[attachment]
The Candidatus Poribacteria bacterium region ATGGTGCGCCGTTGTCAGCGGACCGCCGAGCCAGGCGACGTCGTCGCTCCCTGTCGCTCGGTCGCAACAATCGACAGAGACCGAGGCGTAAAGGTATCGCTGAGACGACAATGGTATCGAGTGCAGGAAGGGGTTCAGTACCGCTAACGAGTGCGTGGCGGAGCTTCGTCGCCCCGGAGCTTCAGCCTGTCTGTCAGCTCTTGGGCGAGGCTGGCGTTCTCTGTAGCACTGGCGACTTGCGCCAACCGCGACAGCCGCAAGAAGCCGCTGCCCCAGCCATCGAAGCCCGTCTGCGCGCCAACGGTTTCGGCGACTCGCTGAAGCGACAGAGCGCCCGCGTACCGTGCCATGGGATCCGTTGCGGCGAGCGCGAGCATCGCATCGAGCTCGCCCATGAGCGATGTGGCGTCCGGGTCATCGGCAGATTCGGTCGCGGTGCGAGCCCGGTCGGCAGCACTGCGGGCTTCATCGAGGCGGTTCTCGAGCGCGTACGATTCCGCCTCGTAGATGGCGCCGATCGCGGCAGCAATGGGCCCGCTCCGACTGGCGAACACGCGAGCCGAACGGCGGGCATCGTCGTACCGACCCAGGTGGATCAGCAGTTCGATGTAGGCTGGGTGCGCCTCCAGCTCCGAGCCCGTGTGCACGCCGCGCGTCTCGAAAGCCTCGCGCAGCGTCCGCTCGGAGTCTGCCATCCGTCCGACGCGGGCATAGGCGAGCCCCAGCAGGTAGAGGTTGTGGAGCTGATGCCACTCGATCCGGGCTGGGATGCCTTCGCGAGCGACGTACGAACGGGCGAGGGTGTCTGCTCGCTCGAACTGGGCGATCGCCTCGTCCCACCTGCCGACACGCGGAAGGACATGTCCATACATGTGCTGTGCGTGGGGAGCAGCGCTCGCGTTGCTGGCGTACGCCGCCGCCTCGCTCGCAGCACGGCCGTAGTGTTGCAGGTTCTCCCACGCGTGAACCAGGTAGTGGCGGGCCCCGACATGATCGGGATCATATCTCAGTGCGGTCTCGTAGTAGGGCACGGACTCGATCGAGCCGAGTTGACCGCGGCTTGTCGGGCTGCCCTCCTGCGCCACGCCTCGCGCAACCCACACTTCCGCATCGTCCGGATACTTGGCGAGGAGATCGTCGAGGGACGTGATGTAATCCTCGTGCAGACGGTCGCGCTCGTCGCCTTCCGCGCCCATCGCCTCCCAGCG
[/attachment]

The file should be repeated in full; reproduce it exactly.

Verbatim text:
The Candidatus Poribacteria bacterium region ATGGTGCGCCGTTGTCAGCGGACCGCCGAGCCAGGCGACGTCGTCGCTCCCTGTCGCTCGGTCGCAACAATCGACAGAGACCGAGGCGTAAAGGTATCGCTGAGACGACAATGGTATCGAGTGCAGGAAGGGGTTCAGTACCGCTAACGAGTGCGTGGCGGAGCTTCGTCGCCCCGGAGCTTCAGCCTGTCTGTCAGCTCTTGGGCGAGGCTGGCGTTCTCTGTAGCACTGGCGACTTGCGCCAACCGCGACAGCCGCAAGAAGCCGCTGCCCCAGCCATCGAAGCCCGTCTGCGCGCCAACGGTTTCGGCGACTCGCTGAAGCGACAGAGCGCCCGCGTACCGTGCCATGGGATCCGTTGCGGCGAGCGCGAGCATCGCATCGAGCTCGCCCATGAGCGATGTGGCGTCCGGGTCATCGGCAGATTCGGTCGCGGTGCGAGCCCGGTCGGCAGCACTGCGGGCTTCATCGAGGCGGTTCTCGAGCGCGTACGATTCCGCCTCGTAGATGGCGCCGATCGCGGCAGCAATGGGCCCGCTCCGACTGGCGAACACGCGAGCCGAACGGCGGGCATCGTCGTACCGACCCAGGTGGATCAGCAGTTCGATGTAGGCTGGGTGCGCCTCCAGCTCCGAGCCCGTGTGCACGCCGCGCGTCTCGAAAGCCTCGCGCAGCGTCCGCTCGGAGTCTGCCATCCGTCCGACGCGGGCATAGGCGAGCCCCAGCAGGTAGAGGTTGTGGAGCTGATGCCACTCGATCCGGGCTGGGATGCCTTCGCGAGCGACGTACGAACGGGCGAGGGTGTCTGCTCGCTCGAACTGGGCGATCGCCTCGTCCCACCTGCCGACACGCGGAAGGACATGTCCATACATGTGCTGTGCGTGGGGAGCAGCGCTCGCGTTGCTGGCGTACGCCGCCGCCTCGCTCGCAGCACGGCCGTAGTGTTGCAGGTTCTCCCACGCGTGAACCAGGTAGTGGCGGGCCCCGACATGATCGGGATCATATCTCAGTGCGGTCTCGTAGTAGGGCACGGACTCGATCGAGCCGAGTTGACCGCGGCTTGTCGGGCTGCCCTCCTGCGCCACGCCTCGCGCAACCCACACTTCCGCATCGTCCGGATACTTGGCGAGGAGATCGTCGAGGGACGTGATGTAATCCTCGTGCAGACGGTCGCGCTCGTCGCCTTCCGCGCCCATCGCCTCCCAGCG